Define: Wallflower

Business, Legal & Accounting Glossary

Definition: Wallflower

Quick Summary of Wallflower

In trading, a wallflower describes a stock in which the investment community has lost interest, thus resulting in low trading volumes.

What is the dictionary definition of Wallflower?

Dictionary Definition

  1. Any of several short-lived herbs or shrubs of the Erysimum genus with bright yellow to red flowers.
  2. Gastrolobium grandiflorum, a poisonous bushy shrub, endemic to Australia.
  3. informal A person who is socially awkward, especially one who does not dance at a party due to shyness.


Full Definition of Wallflower

A wallflower stock is one that has been largely ignored by equity research analysts. Most wallflower stocks are companies with small market capitalizations or companies that are thinly traded. Wallflower stocks are also frequently found in industries that have fallen out of favour with investors. A wallflower stock may have strong fundamentals and favourable growth rates but trade at a discount to comparable companies because only a few investors know about the company. Many wallflower stocks have comparatively low P/E multiples. An investment strategy used by some value investors is running screens for stocks that have little or no research coverage. This helps identify prospective wallflower stocks. Fundamental analysis may then uncover a hidden gem among the wallflower stocks. Another name for a wallflower stock is orphan stock.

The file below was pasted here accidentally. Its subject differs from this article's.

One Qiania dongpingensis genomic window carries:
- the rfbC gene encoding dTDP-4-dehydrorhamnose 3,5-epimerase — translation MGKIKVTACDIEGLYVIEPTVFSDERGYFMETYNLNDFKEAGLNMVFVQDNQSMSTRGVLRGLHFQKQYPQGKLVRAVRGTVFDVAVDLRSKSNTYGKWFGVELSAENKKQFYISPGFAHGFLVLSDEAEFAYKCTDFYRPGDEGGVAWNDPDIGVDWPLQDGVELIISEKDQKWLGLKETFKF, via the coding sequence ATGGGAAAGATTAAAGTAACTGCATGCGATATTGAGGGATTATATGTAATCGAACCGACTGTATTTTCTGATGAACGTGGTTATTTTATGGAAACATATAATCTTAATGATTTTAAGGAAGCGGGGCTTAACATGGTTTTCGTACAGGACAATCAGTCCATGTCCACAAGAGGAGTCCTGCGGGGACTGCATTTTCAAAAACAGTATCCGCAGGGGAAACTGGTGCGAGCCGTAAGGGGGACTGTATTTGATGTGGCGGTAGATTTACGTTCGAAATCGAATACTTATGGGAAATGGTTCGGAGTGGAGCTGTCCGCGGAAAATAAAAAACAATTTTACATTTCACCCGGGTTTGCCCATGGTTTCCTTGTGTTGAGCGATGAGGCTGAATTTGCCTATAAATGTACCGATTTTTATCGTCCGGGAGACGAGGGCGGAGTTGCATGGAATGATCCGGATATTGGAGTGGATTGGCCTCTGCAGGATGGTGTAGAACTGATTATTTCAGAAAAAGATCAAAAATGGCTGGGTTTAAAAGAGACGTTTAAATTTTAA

Cite Term

To help you cite our definitions in your bibliography, here is the proper citation layout for the three major formatting styles, with all of the relevant information filled in.

Page URL
Modern Language Association (MLA):
Wallflower. Payroll & Accounting Heaven Ltd. April 07, 2020
Chicago Manual of Style (CMS):
Wallflower. Payroll & Accounting Heaven Ltd. (accessed: April 07, 2020).
American Psychological Association (APA):
Wallflower. Retrieved April 07, 2020, from website:

Definition Sources

Definitions for Wallflower are sourced/syndicated and enhanced from:

  • A Dictionary of Economics (Oxford Quick Reference)
  • Oxford Dictionary Of Accounting
  • Oxford Dictionary Of Business & Management

This glossary post was last updated: 5th February, 2020